• Last modified 990 days ago (Jan. 4, 2018)


Civility is key to governing,
former commissioner says

Staff writer

If former county commissioner Linda Peterson could tell today’s commissioners one thing, it would be to treat each other with respect.

Peterson, appointed to Lucille Britain’s unexpired term in January 1992, served until 2001.

Like former commissioner Lori Lalouette and current commissioner Dianne Novak, she was the only woman on the commission.

“It was a little awkward at first, but I think we respected each other’s thoughts,” Peterson said. “We didn’t always agree, but we were considerate of one another in our disagreements.”

Peterson served with Charles Deforest and Leon Suderman, then Jack Brunner and Bob Hein.

“You could try to see where the other person is coming from and try to understand their viewpoint without being so vocal,” Peterson said.

A key issue, like today, was the county’s waste transfer station.

“We had the whole issue of wanting to build the waste transfer station,” she said.

The commission was divided on whether to build a station, but discussion and respect for each other’s viewpoints allowed the members to reach consensus on using Marion’s former power plant instead of building a new building.

“I remember it being civil,” she said.

Other accomplishments included a new system for 911 addressing and adding an elevator to the courthouse.

“That was an issue I cared very deeply about, and Charles and Leon didn’t care about it,” she said. “They thought we were serving the public by meeting them out at their cars. Charles and Leon said, ‘Let’s put it out to the public to vote on it,” and they resoundingly voted for it. That’s how we handled a disagreement.”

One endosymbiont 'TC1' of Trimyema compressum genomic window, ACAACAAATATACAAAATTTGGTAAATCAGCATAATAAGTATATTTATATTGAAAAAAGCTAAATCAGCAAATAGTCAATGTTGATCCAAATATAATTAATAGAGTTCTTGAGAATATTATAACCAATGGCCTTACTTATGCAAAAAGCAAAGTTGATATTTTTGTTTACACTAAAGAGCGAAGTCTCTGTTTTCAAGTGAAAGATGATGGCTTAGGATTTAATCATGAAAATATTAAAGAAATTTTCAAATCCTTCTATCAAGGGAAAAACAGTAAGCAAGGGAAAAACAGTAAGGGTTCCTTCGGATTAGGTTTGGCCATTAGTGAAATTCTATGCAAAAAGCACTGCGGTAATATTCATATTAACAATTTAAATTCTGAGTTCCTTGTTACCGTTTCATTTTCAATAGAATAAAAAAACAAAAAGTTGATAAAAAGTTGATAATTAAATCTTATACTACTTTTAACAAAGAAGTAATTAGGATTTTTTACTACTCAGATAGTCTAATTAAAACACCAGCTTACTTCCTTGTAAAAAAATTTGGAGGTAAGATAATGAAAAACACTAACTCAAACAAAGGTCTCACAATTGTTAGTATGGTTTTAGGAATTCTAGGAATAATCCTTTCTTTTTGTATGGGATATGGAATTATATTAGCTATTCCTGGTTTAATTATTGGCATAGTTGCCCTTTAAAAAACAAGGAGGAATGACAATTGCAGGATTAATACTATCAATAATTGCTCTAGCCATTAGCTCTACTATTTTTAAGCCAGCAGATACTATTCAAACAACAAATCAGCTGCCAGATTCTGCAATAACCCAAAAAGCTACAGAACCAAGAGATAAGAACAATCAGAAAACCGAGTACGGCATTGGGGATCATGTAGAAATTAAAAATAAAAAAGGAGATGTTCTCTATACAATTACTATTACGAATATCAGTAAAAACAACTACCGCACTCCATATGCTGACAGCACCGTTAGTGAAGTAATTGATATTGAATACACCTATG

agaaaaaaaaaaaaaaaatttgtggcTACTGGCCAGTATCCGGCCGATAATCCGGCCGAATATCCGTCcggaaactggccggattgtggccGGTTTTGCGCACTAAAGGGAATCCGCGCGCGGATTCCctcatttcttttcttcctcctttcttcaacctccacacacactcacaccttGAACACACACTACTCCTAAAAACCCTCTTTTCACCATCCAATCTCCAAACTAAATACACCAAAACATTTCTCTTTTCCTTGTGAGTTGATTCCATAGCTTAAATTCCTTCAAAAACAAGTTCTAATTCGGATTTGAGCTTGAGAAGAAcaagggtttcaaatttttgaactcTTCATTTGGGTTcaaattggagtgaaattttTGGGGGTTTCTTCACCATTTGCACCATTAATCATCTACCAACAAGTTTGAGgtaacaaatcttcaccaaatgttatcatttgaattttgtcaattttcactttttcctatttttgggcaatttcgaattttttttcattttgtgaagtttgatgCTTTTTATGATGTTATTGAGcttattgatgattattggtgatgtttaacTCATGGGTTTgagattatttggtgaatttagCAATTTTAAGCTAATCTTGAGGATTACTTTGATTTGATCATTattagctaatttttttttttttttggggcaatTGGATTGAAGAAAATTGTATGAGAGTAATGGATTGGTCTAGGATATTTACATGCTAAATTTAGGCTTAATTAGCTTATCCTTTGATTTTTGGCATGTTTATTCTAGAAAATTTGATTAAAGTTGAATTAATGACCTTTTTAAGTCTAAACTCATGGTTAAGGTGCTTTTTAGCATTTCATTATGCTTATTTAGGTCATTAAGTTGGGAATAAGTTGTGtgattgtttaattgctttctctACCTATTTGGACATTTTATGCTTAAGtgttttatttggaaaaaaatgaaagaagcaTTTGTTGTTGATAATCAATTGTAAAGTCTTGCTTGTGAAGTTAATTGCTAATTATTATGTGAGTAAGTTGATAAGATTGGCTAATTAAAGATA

Peterson hasn’t wanted to go back on the commission.

“I served my time,” she said. “I don’t believe anyone in public office should stay for a career. I think really, 8 to 12 years is long enough for one person.”

New ideas are a good thing for the county, Peterson said.

“I think that’s what’s important. You need to listen to your constituents,” she said. “Even if you don’t agree with them, you need to listen to their concerns.”

Peterson, who found being a county commissioner a tough job, helped her husband on the family farm, worked at a meat locker at Burdick, and served eight years on the Centre School Board.

She and her husband now run a travel agency out of Burdick.

“You can’t make everybody happy,” she said. “You have to go in with an open mind, be considerate of one another, study both sides of an issue, and make a decision that you feel would be best for the county as a whole.”

Last modified Jan. 4, 2018